Mental Health | Ophea Teaching Tools
    Mental Health

    Mental health is an important aspect of overall health and an essential resource for living that influences how you feel, perceive, think, communicate, and understand the world. Your understanding of positive influences on mental health (e.g., life, love, school, friendships, family) involves the development of pro-social behaviours (including personal well-being, resiliency, and self-care), a strong sense of belonging, and a recognition and understanding of early warning signs and capacity to reach out for help. Positive mental health enables you to flourish and to participate actively and meaningfully in everyday life.

    You are not expected to become or be an expert on mental health to run any of these activities. Reach out to experts in your community who can help you plan activities! Consider contacting your local recreation centre, sport organization, or other resources for support.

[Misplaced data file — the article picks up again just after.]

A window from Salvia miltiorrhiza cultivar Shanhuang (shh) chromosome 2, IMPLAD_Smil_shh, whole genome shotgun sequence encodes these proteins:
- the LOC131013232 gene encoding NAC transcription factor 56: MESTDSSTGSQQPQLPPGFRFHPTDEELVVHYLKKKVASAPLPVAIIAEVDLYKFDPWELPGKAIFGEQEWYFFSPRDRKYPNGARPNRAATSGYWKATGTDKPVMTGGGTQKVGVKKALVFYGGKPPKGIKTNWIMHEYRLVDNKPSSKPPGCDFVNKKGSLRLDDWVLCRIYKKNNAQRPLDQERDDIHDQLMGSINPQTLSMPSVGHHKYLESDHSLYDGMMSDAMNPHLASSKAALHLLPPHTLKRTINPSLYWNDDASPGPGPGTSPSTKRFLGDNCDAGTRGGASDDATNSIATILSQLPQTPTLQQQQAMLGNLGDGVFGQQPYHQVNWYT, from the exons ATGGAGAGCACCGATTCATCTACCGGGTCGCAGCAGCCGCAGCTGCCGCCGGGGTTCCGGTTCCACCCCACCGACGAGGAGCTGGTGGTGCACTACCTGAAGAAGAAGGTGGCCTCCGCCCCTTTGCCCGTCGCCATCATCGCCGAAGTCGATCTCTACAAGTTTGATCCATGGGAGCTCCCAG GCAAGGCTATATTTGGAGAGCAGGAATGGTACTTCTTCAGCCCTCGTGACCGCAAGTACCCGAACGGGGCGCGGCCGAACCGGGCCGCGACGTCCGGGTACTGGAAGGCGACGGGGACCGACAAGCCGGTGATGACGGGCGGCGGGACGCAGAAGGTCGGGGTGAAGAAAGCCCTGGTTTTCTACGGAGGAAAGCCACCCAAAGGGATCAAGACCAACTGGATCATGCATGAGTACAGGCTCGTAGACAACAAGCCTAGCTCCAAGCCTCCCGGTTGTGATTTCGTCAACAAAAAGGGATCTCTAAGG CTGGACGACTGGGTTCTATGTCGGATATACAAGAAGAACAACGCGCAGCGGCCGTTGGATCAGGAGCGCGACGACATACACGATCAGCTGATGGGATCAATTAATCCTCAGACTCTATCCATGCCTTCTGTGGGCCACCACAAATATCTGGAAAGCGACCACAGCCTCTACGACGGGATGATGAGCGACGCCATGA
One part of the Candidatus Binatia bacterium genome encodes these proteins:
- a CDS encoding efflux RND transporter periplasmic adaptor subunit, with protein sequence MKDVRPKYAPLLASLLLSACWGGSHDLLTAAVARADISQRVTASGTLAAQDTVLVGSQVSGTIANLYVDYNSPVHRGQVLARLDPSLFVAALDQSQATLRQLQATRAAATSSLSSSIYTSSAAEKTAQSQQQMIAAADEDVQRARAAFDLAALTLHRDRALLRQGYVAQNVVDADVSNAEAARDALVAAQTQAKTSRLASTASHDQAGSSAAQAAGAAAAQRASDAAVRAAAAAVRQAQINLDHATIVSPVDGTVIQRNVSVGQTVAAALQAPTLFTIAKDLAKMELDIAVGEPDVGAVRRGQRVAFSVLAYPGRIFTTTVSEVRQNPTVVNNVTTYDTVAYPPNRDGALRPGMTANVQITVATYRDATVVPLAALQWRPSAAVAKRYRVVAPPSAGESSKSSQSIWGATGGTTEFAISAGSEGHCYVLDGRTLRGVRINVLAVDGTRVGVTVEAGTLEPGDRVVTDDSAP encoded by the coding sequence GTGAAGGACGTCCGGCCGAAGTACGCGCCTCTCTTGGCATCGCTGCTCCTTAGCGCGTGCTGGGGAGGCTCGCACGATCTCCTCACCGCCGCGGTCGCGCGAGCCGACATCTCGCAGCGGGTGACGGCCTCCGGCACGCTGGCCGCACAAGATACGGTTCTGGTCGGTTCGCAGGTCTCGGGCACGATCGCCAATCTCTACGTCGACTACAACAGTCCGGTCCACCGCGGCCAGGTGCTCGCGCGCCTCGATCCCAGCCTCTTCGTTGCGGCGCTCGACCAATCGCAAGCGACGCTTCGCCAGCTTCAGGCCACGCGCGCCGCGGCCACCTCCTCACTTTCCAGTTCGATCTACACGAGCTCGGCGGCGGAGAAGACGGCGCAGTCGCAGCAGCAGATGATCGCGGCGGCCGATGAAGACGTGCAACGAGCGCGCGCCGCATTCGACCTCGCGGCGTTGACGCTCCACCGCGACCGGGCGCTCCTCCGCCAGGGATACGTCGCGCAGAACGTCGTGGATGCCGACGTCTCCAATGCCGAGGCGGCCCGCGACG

You don’t have to come up with all of the ideas on your own (although we’re quite certain you have some amazing ones!). That’s what this guide is for—to spark interest, provide ideas, and offer activities that are ready to be used in your school, at home, or in your community.

    The ideas in this guide are ones that can also be used for a variety of topics—we’ve modified them to be applicable to topics related to physical literacy.

    The Ideas for Action: Mental Health guide is part of Ophea’s Healthy Schools Certification. Want your school to get certified for all the healthy things you do? Check out Ophea's Healthy Schools Certification.

    The Mental Health component of Healthy Schools is based on the Ministry of Education's Foundations for a Healthy School (2014). This topic includes strategies and activities related to:

    • Education and career/life planning to reduce transition anxiety
    • Living skills (e.g., self-awareness; adaptive, management, and coping skills)
    • Mental health problems (e.g., mood disorders, self-harm, anxiety, attention span, eating problems)
    • Mental health promotion (e.g., development of coping skills and resiliency, stigma reduction, social-emotional learning)
    • Mental illness within the family
    • Resiliency
    • Stigma and stereotypes
    • Suicide prevention and intervention